Angus Houston (2nd-L), head of the Joint Agency Coordination Centre leading the search for missing Malaysia Airlines flight MH370 speaks at a media conference in Perth on April 9, 2014. Australian ship Ocean Shield detected two more signals on April 8 to match a pair of transmissions picked up earlier in the week that have been analysed as consistent with flight data recorder emissions, Houston said. AFP PHOTO / POOL / Greg WOOD (Photo credit should read GREG WOOD/AFP/Getty Images)
PERTH, AUSTRALIA - APRIL 08: Defence Minister David Johnston (R) responds to a reporters question together with Air Chief Marshal Angus Houston (Ret'd) during a press conference over the continuing search for missing Malaysia Airlines Flight MH370 at RAAF Base Pearce on April 8, 2014 in Perth, Australia. ACM Angus Houston advised the towed pinger by ADV Ocean Shield is still trying to re-locate the signals previously detected, which were believed to be consistent with aircraft black boxes. The airliner disappeared on March 8 with 239 passengers and crew on board and is suspected to have crashed into the southern Indian Ocean. (Photo by Paul Kane/Getty Images)
A Chinese relative (R) of passengers on the missing Malaysia Airlines flight MH370 holds a candle as she takes part in a prayer service at the Metro Park Hotel in Beijing on April 8, 2014. The hunt for physical evidence that the Malaysia Airlines jet crashed in the Indian Ocean more than three weeks ago has turned up nothing, despite a massive operation involving seven countries and repeated sightings of suspected debris. AFP PHOTO / WANG ZHAO (Photo credit should read WANG ZHAO/AFP/Getty Images)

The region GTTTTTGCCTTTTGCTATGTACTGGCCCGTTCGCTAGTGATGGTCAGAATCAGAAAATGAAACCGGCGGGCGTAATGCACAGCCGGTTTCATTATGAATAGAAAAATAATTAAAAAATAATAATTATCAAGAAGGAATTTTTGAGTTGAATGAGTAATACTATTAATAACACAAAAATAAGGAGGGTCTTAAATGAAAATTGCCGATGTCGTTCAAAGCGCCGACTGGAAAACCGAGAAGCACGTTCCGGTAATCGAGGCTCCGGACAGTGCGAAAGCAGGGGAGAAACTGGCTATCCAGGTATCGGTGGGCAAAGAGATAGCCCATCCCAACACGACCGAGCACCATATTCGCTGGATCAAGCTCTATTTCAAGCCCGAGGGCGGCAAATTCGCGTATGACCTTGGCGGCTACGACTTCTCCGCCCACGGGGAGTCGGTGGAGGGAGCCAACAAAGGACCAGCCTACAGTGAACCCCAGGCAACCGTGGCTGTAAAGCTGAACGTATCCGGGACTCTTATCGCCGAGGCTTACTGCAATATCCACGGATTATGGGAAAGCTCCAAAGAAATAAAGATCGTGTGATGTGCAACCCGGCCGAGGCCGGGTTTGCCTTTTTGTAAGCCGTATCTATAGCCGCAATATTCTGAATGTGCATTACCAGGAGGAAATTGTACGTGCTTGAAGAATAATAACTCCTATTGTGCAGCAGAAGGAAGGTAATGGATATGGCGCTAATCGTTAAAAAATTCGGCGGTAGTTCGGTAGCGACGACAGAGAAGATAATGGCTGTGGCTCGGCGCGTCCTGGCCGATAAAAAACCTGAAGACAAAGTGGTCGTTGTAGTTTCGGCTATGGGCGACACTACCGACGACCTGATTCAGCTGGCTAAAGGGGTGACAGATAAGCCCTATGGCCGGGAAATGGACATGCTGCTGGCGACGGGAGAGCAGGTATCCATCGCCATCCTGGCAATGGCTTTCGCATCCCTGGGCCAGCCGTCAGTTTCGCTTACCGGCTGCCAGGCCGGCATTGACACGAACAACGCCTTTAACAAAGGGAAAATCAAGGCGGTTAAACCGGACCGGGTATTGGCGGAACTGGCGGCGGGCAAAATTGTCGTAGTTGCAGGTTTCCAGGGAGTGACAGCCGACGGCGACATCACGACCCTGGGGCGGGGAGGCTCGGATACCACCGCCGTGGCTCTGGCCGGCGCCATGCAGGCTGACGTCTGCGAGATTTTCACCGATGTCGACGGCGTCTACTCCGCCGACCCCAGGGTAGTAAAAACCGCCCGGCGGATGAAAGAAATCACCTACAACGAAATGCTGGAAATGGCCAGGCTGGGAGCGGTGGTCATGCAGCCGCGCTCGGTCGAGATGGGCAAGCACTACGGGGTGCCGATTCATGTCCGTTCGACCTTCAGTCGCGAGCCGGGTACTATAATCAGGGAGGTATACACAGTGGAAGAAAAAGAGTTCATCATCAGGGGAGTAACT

Angus Houston, head of the Joint Agency Coordination Centre leading the search for missing Malaysia Airlines flight MH370, points to a graphic of the search area during a media conference in Perth on April 7, 2014. An Australian navy ship has detected new underwater signals consistent with aircraft black boxes, Houston said on April 7, describing it as the 'most promising lead' so far in the month-old hunt for missing Flight MH370. AFP PHOTO / Greg WOOD (Photo credit should read GREG WOOD/AFP/Getty Images)
A U.S. Navy P8 Poseidon waits at the end of the runway before it takes off from Perth Airport en route to rejoin the ongoing search operations for missing Malaysia Airlines Flight 370 in Perth, Australia, Monday, April 14, 2014. The hunt for the missing Malaysian airliner continued to focus Monday on a search for weakening radio signals from deep beneath the waves despite mounting evidence that the batteries in the plane's all-important black boxes may finally have died. (AP Photo/Rob Griffith)
A screen inside of a Bluefin Robotics research vessel shows side-scan sonar data retrieved from one of their submarines in Quincy, Mass., Wednesday, April 9, 2014. Bluefin Robotics shipped a version of their submarine to help locate missing Malaysian Airlines Flight 370, by using its side-scan sonar. (AP Photo/Scott Eisen)
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Associated Press writers Kristen Gelineau in Sydney and Rod McGuirk in Canberra, Australia, contributed to this report.